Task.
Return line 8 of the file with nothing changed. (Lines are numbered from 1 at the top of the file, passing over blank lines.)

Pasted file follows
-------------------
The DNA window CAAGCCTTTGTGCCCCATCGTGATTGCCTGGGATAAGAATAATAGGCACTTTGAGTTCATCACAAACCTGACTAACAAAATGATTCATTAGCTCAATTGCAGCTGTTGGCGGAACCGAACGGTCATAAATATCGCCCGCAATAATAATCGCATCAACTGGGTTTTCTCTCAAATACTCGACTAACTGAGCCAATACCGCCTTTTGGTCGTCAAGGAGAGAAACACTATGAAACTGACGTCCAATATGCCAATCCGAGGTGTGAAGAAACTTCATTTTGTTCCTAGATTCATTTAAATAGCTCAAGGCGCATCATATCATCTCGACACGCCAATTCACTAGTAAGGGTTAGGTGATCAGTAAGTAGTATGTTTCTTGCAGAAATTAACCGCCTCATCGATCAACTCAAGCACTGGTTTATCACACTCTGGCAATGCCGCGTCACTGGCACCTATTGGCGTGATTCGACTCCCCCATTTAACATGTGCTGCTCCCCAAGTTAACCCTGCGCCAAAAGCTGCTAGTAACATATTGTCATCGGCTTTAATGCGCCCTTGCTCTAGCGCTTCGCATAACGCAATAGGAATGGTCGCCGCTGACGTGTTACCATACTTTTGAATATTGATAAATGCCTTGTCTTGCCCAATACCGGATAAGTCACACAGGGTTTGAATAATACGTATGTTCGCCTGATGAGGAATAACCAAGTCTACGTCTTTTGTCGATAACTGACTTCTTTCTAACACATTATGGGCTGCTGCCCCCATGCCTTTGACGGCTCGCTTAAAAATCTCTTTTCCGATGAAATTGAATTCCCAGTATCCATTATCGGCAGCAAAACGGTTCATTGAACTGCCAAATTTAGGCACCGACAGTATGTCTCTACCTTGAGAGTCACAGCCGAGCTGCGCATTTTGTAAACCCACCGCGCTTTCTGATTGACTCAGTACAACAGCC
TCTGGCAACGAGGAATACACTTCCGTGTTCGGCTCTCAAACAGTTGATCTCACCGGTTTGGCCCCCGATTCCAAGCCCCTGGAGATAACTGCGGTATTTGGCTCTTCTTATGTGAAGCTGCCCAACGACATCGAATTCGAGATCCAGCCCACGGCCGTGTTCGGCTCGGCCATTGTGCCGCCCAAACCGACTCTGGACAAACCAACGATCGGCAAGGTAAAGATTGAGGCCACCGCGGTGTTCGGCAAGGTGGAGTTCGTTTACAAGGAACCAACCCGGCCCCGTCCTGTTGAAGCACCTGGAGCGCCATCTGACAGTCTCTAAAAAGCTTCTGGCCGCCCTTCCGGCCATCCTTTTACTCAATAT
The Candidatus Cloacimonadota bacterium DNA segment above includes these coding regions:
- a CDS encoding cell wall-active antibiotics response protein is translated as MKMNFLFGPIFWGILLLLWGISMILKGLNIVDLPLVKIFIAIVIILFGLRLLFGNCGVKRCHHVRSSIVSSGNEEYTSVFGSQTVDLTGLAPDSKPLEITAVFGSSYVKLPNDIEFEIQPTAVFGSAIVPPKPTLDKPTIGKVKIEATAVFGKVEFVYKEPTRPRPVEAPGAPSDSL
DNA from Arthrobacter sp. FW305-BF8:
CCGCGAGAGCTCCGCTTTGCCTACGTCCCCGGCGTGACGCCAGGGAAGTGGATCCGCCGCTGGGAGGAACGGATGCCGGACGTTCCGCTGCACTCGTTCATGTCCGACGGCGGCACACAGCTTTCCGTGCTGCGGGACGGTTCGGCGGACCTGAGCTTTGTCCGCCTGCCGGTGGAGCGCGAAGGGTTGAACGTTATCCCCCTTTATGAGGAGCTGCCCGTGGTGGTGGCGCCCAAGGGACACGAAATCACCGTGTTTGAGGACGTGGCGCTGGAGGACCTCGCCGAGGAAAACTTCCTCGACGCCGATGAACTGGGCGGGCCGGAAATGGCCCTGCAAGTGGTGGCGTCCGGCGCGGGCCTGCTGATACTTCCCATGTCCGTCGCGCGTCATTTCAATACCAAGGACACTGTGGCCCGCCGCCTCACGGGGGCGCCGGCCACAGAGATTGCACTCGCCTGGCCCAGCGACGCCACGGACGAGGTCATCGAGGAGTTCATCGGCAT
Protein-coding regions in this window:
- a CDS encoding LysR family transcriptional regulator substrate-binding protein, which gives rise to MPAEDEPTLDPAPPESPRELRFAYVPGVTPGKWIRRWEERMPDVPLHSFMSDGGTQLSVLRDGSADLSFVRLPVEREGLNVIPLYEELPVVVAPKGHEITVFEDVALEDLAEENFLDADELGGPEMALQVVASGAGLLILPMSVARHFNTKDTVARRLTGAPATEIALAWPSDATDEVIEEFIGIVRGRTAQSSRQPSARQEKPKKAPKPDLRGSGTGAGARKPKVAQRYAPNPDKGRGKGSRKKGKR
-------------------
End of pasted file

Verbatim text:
- a CDS encoding LysR family transcriptional regulator substrate-binding protein, which gives rise to MPAEDEPTLDPAPPESPRELRFAYVPGVTPGKWIRRWEERMPDVPLHSFMSDGGTQLSVLRDGSADLSFVRLPVEREGLNVIPLYEELPVVVAPKGHEITVFEDVALEDLAEENFLDADELGGPEMALQVVASGAGLLILPMSVARHFNTKDTVARRLTGAPATEIALAWPSDATDEVIEEFIGIVRGRTAQSSRQPSARQEKPKKAPKPDLRGSGTGAGARKPKVAQRYAPNPDKGRGKGSRKKGKR